Saturday, December 12, 2009

Wetland Ingress

These photos represent a journey taken through the dark hinterland of southwestern Sydney by Will Treffry, Jasper Rice and a mysterious individual under the alias "Otter". The aim of the journey was to seek out a figure named the oracle who resided in a tract of wetlands outside of Liverpool. The journey was long and arduous. At one point the trio were enslaved in an industrial complex, and suffered indentured labour making copper wiring. They visited the midnight Analog Synthesiser black market in an abandoned bus depot, and were able to acertain the oracle's whereabouts from a bearded man. They wandered through gazebos overgrown with vines, eventually rafting through the wetlands until they came across the oracle's dwellings. He was a pretty cool guy.

Tuesday, December 8, 2009

A Thin, Brittle Wall of Mother Of Pearl

People always say that they would love to write but can never "just sit down and do it"-like its something they have to force out.
For heaven's sake- you're writing, not taking a shit.
The process is entirely different. Rather than squeezing creativity out of yourself, writing is more an exercise in listening to yourself. The creativity is all there: the challenge is actualising it. How do you do that? its easy. The first step is to carry a notebook with you all the time. Whenever you leave the house, make it part of your checklist. Wallet. Keys. Phone. Notebook.
A great idea will always take you by surprise so make sure you have close at hands some means of bringing to life. Another thing-never ever let a good idea get away. Don't think you can write it down later: you'll just forget it.
For me inspiration is always in a state of flux. My thoughts are like a turbulent river, with memories, worries and fantasies writhing against each other. An Idea is a minute gleam in the midst of chaotic coginition. That gleam is the signal for you to spring into action. I always liken the process to smashing through a thin brittle wall of mother of pearl. That's just me.
When you get to the other side, the world suddenly explodes into brilliant colours of inspiration. This is what constitutes an Idea. Break down that wall and you'll have written six pages before you know what's happened.
The other concern that people have is that they won't produce anything "good" when they write. A fundamental flaw in the fabric of our society is how undervalued creativity is. We appreciate the finished products of musicians and artists, but are quick to stereotype the lives they lead as lazy and wasteful, and the people themselves as unbalanced and melodramatic. The dichotomy however between "work" and "creativity" is entirely false.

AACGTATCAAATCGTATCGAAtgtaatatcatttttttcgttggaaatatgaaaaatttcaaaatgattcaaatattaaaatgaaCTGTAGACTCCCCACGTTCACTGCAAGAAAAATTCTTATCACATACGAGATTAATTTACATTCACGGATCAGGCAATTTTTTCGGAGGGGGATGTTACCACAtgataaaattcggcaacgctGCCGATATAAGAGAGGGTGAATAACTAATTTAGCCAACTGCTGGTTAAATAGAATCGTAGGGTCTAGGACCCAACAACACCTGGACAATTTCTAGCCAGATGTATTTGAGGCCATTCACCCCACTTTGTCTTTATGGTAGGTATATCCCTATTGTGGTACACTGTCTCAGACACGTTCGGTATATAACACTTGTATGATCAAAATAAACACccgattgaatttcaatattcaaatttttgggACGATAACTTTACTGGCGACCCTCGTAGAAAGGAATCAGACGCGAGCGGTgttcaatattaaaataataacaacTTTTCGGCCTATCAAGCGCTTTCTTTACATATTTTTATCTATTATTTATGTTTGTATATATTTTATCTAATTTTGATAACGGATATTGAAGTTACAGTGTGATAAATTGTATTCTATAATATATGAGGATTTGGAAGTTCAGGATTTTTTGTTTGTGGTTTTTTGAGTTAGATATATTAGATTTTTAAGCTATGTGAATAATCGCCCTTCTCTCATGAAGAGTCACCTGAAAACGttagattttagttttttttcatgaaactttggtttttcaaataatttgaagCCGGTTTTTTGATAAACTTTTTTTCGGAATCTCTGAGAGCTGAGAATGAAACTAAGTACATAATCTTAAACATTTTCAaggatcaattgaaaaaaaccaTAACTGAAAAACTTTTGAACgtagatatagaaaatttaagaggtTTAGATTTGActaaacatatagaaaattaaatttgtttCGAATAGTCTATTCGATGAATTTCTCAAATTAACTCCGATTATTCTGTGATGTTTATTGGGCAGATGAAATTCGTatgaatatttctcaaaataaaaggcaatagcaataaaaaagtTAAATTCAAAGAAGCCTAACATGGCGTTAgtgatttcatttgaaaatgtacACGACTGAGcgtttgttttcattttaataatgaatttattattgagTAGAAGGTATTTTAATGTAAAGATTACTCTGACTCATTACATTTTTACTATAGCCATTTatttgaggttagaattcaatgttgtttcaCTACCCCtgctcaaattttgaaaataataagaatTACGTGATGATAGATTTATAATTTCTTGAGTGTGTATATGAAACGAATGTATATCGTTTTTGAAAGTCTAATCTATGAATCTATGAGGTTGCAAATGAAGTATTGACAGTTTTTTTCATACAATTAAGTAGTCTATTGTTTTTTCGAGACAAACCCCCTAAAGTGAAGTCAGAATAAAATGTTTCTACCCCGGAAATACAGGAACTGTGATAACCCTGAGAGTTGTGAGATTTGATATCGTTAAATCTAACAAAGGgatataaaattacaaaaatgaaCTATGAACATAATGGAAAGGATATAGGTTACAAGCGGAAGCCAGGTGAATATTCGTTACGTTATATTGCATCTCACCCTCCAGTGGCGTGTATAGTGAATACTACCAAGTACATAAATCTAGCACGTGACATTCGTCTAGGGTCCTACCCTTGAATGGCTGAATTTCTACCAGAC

Exercising ones's creative potential is perhaps one of the most mentally healthy activities one can do. Everyday life (in most cases) does not require any kind of rapport with the more abstract realms of the mind. By being creative you are able to deeply scrutinise your immediate reality and see the surreal lurking behind the shallow facade of the real.
Creative people aren't an elite caste of painters and writers. They are everybody. Unfortunately we are products of a society where the opportunity to be creative is afforded to a few. Furthermore one is confronted with the aforementioned ultimatum of being creative and earning money. You should endeavour to dispel any angst relating to the quality of your work. Write because you want to, write for the joy of being borne away by a passionate idea.
So cancel your appointments, lock your office door and write.

Saturday, December 5, 2009

Movement in Your Brain

Just some stuff I was playing around with

Wednesday, December 2, 2009

The Motel By The Highway

I lay in bed, completely unable to sleep. I am kept awake by two things, the first being an over abundance of light. My motel room overlooks a busy highway, and the headlights of cars spill into the room. The kitch Australiana on the wallpaper is briefly illuminated and then vanishes, eucalypt motifs and rural scenes dissappearing into the void from whence they came. I'm a light sleeper, so the constant oscillation between states is more than enough to keep me in the realm of consciousness.
But there is also a second factor. Over the noise from the highway, I can hear her sobbing. She cries every night, and has for the last year. It happened one night when she came home from work, and is yet to cease. We've discussed it, and even fought over it to no avail. It was as if some unknown stimuli opened a vast emotional floodgate, and perhaps the turbulent waters will never subside. What provoked it will remain eternally unknown, but it seems to be an expression of past failures and present discontent-both merging into a grey, themeless emotional performance.
She didn't seem to yearn for comfort either-quite the opposite. She was tense in my embrace, and certainly didn't want sex. I often wondered whether she wanted a partner at all. It seemed that I was fulfilling a role that any man could-a desire for human presence. To her, I was merely another of the routines and practices that people blanket themselves in to distract themselves from the emotional burdens of life. I was like the blue glow of a TV screen in a darkened loungeroom, or the inane chatter of FM radio in peak hour traffic.
At first it made me deeply depressed, and for a time I even resented her for it. But now I seem to exist in limbo between emotional categories. I still hear her crying-it fills every neuron of my waking thought, but it completely fails to rouse any sort of emotional response. I am a passive conduit for her anguish.
She stops and comes to lie down on the bed; near me but not beside me. I take several deep breaths and turn to face her, words of comfort on the tip of my tongue-but she is already asleep. Her face, even though blotchy and swollen from crying, is still beautiful. It fades in and out of vision, illuminated by the light from the highway.